Yaron PesztatExpositions universelles
In 1894, the Belgian architect Paul Hankar – one of the three fathers of Art Nouveau, along with Victor Horta and Henry van de Velde – designed a project for a ‘Modern Quarter’ for the 1897 World Exhibition in Brussels. He also presented it for the 1900 Exhibition in Paris. In an Art Nouveau architecture of iron and glass, Hankar and his partner, the decorator Adolphe Crespin, designed a small town around a public square with shops, hotels and restaurants, an exhibition hall, a theatre and a sports hall. Next to it are residential areas with small worker’s houses with gardens and large villas, as well as a swimming pool, a gymnasium and a velodrome on the outskirts. A tram line and a canal provide access to the district, while a power station ensures its energy autonomy. In short, it is what is known today as a mixed and compact city. The project never saw the light of day, either in Brussels or in Paris, but it did give rise to an intense controversy with a ‘rival’ project, the ‘Quartier XXe siècle’, a controversy which led to a court case that Hankar and Crespin lost. The detailed analysis of archive documents and the press of the time sheds light on the issues at stake in the debates on so-called modern architecture in the late 19th century, when neo-historical styles were flourishing. This century, about which Viollet-le-Duc asked whether it was “condemned to end without having possessed an architecture of its own”.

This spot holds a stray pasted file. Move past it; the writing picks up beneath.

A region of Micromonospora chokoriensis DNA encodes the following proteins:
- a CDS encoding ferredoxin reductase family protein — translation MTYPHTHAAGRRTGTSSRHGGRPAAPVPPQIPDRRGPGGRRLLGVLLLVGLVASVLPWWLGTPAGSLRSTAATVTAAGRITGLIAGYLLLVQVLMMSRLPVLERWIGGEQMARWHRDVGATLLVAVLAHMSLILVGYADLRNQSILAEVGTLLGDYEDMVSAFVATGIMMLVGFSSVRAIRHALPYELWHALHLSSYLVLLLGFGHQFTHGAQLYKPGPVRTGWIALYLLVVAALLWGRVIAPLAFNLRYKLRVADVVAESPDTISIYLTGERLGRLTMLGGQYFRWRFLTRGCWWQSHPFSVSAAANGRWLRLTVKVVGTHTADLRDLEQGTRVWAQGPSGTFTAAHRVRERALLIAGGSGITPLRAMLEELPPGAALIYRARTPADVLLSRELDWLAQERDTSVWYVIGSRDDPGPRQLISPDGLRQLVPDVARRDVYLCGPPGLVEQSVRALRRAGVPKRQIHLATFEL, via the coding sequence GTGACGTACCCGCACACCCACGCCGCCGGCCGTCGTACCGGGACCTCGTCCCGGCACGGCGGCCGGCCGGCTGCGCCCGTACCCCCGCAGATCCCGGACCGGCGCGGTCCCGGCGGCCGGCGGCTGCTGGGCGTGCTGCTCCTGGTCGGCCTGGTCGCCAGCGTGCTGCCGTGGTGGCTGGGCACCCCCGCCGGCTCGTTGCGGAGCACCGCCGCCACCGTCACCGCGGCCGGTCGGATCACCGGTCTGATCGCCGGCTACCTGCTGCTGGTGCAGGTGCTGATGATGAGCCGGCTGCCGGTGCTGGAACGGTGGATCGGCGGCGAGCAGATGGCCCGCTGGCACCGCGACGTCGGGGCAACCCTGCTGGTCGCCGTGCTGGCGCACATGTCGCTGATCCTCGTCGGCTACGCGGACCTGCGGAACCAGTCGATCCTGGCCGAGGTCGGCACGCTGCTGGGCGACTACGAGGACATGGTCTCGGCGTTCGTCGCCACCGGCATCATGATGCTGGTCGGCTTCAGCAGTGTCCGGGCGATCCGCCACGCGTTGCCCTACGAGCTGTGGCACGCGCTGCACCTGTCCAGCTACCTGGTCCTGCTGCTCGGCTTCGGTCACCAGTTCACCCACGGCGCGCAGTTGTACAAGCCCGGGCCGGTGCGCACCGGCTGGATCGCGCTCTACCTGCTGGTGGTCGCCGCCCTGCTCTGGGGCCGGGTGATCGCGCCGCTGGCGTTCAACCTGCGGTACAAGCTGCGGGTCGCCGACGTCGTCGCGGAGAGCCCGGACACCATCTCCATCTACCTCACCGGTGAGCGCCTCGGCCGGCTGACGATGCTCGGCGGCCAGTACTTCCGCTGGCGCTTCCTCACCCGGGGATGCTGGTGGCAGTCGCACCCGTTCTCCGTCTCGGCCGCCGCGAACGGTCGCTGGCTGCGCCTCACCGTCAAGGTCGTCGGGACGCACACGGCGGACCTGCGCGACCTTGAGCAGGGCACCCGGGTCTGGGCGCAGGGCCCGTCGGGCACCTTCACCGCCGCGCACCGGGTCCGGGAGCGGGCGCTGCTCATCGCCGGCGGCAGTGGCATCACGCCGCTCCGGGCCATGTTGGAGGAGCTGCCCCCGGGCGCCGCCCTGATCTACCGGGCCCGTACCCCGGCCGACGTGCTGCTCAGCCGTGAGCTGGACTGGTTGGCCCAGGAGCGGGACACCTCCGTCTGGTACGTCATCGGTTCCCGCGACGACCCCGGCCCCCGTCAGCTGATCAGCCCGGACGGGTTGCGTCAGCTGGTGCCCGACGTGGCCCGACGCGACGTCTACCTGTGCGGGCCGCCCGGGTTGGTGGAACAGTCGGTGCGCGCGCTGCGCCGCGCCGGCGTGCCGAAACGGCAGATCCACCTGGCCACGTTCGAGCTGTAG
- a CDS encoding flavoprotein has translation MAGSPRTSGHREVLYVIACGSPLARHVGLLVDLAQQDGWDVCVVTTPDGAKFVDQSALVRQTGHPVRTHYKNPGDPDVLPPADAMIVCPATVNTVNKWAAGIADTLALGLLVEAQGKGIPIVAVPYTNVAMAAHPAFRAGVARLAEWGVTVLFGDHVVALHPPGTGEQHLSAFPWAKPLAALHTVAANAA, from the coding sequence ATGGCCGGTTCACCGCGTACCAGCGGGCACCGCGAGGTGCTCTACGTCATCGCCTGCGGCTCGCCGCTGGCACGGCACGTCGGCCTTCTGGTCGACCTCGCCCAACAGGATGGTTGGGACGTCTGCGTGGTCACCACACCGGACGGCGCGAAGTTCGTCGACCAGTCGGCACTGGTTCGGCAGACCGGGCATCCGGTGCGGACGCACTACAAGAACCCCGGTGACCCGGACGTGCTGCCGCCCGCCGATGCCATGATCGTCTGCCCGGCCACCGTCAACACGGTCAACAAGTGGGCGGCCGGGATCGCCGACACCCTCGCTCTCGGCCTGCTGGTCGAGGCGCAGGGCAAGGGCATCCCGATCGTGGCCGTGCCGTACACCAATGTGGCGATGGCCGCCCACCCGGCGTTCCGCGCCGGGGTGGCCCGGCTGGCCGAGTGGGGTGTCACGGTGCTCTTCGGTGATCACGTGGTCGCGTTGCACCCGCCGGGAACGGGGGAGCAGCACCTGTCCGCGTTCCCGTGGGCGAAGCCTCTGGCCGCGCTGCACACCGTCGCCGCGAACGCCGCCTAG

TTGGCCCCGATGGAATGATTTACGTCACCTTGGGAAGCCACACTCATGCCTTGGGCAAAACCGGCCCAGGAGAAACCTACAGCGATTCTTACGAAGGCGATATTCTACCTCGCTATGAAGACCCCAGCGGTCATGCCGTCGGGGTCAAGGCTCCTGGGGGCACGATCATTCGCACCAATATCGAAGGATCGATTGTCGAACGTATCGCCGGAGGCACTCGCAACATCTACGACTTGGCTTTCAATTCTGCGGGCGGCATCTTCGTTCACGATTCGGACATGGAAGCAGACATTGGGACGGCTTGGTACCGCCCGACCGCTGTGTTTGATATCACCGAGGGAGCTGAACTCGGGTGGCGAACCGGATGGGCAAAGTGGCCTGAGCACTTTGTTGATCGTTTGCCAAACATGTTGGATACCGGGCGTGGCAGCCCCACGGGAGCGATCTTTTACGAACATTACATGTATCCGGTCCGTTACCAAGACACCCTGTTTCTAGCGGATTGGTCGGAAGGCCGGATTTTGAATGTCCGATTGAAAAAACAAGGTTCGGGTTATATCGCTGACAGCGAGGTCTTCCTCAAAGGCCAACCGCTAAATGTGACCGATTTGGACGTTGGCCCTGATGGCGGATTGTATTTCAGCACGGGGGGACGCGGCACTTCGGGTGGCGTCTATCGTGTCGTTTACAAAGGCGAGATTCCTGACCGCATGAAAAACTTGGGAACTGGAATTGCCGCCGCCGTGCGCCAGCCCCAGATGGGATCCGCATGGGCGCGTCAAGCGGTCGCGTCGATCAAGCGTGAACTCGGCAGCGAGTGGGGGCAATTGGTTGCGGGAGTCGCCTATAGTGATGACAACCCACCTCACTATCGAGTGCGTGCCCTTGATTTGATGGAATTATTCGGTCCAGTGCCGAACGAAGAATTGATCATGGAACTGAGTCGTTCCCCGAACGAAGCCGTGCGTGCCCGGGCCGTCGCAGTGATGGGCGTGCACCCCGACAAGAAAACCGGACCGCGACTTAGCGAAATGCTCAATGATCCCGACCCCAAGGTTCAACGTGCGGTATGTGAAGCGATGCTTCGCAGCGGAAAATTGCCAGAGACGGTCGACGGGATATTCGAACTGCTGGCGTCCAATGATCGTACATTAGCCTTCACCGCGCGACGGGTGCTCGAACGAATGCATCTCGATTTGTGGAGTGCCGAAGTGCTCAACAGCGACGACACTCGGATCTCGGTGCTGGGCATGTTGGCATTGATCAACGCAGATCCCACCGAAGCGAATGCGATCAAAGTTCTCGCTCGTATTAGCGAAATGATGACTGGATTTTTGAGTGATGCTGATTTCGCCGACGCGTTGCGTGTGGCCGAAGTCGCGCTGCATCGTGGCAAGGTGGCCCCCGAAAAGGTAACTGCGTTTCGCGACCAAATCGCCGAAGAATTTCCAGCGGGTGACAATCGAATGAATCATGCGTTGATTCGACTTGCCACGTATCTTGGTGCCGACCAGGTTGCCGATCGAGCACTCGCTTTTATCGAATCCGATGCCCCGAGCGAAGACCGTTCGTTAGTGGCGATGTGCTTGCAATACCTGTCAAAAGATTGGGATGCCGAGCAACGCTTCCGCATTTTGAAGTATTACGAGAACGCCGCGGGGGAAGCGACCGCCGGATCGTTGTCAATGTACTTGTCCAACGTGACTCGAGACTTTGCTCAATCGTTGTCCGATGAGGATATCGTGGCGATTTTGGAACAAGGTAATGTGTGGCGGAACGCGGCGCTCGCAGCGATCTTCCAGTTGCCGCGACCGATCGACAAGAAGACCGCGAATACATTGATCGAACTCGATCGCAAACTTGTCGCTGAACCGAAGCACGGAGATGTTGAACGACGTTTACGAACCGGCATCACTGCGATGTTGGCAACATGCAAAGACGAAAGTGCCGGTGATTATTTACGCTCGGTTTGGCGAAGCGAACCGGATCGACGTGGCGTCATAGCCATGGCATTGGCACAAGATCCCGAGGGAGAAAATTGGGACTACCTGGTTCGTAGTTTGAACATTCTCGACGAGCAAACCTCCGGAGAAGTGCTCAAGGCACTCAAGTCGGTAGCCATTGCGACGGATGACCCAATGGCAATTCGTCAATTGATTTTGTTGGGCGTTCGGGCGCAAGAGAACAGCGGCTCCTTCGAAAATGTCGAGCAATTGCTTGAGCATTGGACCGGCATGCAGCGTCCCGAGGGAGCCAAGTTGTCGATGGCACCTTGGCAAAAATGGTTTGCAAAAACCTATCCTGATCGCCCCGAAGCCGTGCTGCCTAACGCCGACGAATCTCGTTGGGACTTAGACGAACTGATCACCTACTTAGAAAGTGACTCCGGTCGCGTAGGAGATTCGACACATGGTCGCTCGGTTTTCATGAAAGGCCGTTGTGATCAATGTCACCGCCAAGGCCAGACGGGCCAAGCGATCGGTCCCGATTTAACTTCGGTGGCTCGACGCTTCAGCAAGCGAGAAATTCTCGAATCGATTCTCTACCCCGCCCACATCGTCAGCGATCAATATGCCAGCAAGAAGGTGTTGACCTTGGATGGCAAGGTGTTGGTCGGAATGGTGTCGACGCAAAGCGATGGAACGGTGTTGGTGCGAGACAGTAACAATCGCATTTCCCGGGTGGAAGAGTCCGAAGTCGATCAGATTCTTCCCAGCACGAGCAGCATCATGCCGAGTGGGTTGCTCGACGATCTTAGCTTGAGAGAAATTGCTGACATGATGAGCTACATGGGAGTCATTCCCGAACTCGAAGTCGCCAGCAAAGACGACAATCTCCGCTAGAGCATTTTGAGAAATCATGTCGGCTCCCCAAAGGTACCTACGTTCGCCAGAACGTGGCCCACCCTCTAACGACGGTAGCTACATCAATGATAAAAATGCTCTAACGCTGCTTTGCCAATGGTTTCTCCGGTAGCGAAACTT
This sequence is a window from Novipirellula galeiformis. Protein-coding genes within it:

Then, in the second part, the author questions the Universal Exhibitions in a more general way and the glaring absence of modern architecture within them, which could explain the failure of the Hankar and Crespin project. Temples of the accumulation of goods, places of the spectacle of innovation but also of tradition, the Universal Exhibitions concentrated many of the contradictions of the 19th century. Were they compatible with modern architecture? And vice versa?
- Yaron Pesztat
- Cfc Eds
- Language French
- Format24 x 17 cm